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Tattoo salutes veterans

During the evening of Saturday November 26th, North Bay got Tattooed TATTOO ORIGIN The name Tattoo originates from the military tradition of shutting off beer keg taps at the end of the evening.
During the evening of Saturday November 26th, North Bay got Tattooed

The name Tattoo originates from the military tradition of shutting off beer keg taps at the end of the evening. This practice served to notify soldiers to return to their quarters. In the early 17th century, "taptoe" became tattoo, symbolizing a military display. The return to quarters signal also became more involved over the years, first with a drummer and then with a drum, pipe and bugle.

To produce and present a world-class international event that will stimulate Canadian patriotism, educate youth, recognize our country's debt to the Canadian Forces and the Royal Canadian Mounted Police, attract tourists, strengthen international relations and enhance the commercial position of Tattoo Sponsors

DOE DEN TAP TOE In the villages of 17th century Holland, a lone drummer marched through streets, beckoning to soldiers. A single command "doe den tap toe" or "turn off the taps" - ceased the flow of beer from innkeepers' taps and forced soldiers to return to their quarters. This routine increased in significance as the "tap toe" command was Anglicized as "tattoo", and evolved into a similar custom with added features. Over the years, the lone drummer's signal of Last Post became accompanied by bugles, pipes and other traditions to mark day's end.

DICTONARY tattoo (ta-tu')
1.A signal sounded on a drum or bugle to summon soldiers or sailors to their quarters at night.
2.A display of military exercises, offered as evening entertainment.
3.A continuous even drumming or rapping.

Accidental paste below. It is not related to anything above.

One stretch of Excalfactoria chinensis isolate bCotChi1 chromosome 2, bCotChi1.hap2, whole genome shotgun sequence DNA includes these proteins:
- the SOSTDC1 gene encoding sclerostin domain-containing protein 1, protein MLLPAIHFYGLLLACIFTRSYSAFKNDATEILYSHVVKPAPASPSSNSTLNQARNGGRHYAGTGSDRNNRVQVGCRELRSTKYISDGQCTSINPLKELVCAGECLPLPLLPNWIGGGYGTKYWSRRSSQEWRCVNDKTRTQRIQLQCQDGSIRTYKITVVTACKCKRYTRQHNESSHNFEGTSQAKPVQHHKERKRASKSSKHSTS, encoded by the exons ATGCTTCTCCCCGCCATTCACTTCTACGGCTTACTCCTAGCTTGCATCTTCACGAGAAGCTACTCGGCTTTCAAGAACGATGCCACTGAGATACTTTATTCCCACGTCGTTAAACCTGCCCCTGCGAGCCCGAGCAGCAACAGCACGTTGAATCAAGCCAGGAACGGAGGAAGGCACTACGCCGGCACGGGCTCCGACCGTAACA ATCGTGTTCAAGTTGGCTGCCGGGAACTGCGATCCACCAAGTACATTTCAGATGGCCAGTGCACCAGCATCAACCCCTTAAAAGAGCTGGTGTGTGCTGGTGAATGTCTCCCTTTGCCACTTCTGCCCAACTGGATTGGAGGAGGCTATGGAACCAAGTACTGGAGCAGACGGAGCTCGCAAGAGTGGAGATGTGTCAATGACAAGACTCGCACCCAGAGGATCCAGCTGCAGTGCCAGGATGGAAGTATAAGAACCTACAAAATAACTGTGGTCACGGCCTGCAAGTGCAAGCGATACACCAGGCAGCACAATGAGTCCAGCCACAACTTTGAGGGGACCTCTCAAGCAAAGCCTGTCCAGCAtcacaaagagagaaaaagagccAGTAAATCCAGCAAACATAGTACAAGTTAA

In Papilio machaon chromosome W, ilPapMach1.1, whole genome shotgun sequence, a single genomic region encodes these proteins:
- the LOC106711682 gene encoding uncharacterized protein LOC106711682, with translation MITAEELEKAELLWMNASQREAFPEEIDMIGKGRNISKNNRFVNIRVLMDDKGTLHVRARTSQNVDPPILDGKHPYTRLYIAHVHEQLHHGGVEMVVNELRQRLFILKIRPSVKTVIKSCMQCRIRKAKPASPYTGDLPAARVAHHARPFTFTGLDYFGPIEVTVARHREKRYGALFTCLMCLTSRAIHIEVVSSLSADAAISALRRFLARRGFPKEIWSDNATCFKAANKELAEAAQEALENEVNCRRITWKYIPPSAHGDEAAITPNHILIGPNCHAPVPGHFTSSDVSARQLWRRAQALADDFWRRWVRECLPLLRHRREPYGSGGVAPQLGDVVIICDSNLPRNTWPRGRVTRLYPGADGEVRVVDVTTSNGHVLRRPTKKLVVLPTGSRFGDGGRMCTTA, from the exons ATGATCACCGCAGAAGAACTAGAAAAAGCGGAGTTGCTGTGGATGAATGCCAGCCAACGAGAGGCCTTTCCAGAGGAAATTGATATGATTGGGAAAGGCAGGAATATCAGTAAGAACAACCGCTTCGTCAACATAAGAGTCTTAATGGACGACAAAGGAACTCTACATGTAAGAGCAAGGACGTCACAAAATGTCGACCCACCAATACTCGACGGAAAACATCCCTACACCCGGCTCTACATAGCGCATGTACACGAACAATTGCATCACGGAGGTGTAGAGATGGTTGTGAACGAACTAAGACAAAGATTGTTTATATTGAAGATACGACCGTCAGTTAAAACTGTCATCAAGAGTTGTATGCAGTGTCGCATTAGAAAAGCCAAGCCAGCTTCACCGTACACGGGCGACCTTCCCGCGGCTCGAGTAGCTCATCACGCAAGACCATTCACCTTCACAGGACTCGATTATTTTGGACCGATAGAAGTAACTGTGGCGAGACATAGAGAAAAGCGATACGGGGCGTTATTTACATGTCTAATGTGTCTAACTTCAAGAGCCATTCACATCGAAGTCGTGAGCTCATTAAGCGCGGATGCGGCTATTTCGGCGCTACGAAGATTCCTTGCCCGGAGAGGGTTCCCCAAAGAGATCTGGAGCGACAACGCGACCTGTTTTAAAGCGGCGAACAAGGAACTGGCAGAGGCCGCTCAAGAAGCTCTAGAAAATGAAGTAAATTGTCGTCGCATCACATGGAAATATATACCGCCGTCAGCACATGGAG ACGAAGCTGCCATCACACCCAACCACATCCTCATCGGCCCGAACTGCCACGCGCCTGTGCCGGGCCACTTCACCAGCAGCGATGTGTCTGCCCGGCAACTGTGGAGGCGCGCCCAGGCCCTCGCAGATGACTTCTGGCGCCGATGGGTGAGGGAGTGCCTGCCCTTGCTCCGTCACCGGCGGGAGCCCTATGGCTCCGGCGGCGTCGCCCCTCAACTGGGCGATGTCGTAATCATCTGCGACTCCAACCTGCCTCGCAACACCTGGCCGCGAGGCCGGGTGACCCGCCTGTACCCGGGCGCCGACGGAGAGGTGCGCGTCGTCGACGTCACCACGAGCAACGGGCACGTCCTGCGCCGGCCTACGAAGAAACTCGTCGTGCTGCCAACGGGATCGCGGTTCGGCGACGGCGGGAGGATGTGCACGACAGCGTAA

Saturday November 27th marked the Salute to the Veterans Tattoo in our fine city. Memorial Garden hosted the spectacular event, which brought together two skilled bands, the 22 Wing and 8 Wing concert band.

22 Wing Band
The 22 Wing Band is a unique organization at 22 Wing CFB North Bay. It was formed in 1990 primarily to support military ceremonial functions. The Band also supports many other events such as public concerts and charity benefits. The main concert band consists of approximately 60 personnel who, with the exception of the Band Director, are volunteer musicians from all walks of life, both military and civilian. The band also features a 16 Piece Stage Ensemble, Jazz Quartet and Sax Quarter. The Band Director is: Warrant Officer Chip Kean and Assistant Band Director is: Corporal Scott Barons

8 Wing Band
8 Wing Canadian Forces Base Trenton Concert Band began in December 1960 with a handful of volunteers at No. 6 Repair Depot (6RD), RCAF Station Trenton. Under the direction of Sgt. Gord Smith.
Support in these early years came from Group Captain D.J. Williams, Commanding Officer of RCAF Station Trenton, and Flight Lieutenant Jack Scholes, Band Officer. With newly trained players, and uniforms borrowed from 400 Squadron Pipe Band, the fledgling group began performing in public and quickly made a name for itself. By September 1962, the band supplied members to the RCAF Pipe Band at the Seattle World Fair. Then in November, sporting new full dress uniforms, the Trenton Pipe Band made its first appearance as a full-strength, self-contained unit in the Trenton Christmas parade. On 3 January 1963, the group was formally recognized by Air Force Headquarters and was authorized to form a 25-piece Pipe Band under Pipe Major Al Howie, the band's first full time, professional music director.

The Branch 23 Royal Canadian Legion Pipes & Drums/Celtic Dancers and the 400 Squadron Pipes & Drums also came together to salute our veterans.

Branch 23 Royal Canadian Legion Pipes & Drums
The band can often be found in local communities performing for various events and activities. On the odd occasion the band attends and even competes at various Highland Games

400 THS Pipes & Drums
This band wears the distinctive RCAF Tartan. The Band is part of 400 Tactical Helicopter Squadron, currently flying the Griffon CH-146. Squadron members are serving around the world today. The Band has won many awards over the decades.

The evening’s performances stirred much emotion as the bands, performers and readers took the stage. Readers: Mr. Brian Nettlefold, Mrs. Joanne Bernier, Mrs. Linda Thompson and Emilie Villeneuve.
I can’t speak for everyone who attended the moving ceremony but when the lone piper, Lieutenant-Colonel Donald P. Mulders (Host) performed Amazing Grace, I wanted to cry and when the band joined in…. I did. It was the most wonderful rendition I have ever heard. It was as though the once vast amount of air space floating above the arena was instantly filled with the souls of every fallen soldier. Soldiers like Private Braun Scott Woodfield of the 2nd battalion Royal Canadian Regiment who died serving his country, peacekeeping in Afghanistan. (1981-2005)
Submitted by: Victoria Evangeline Reed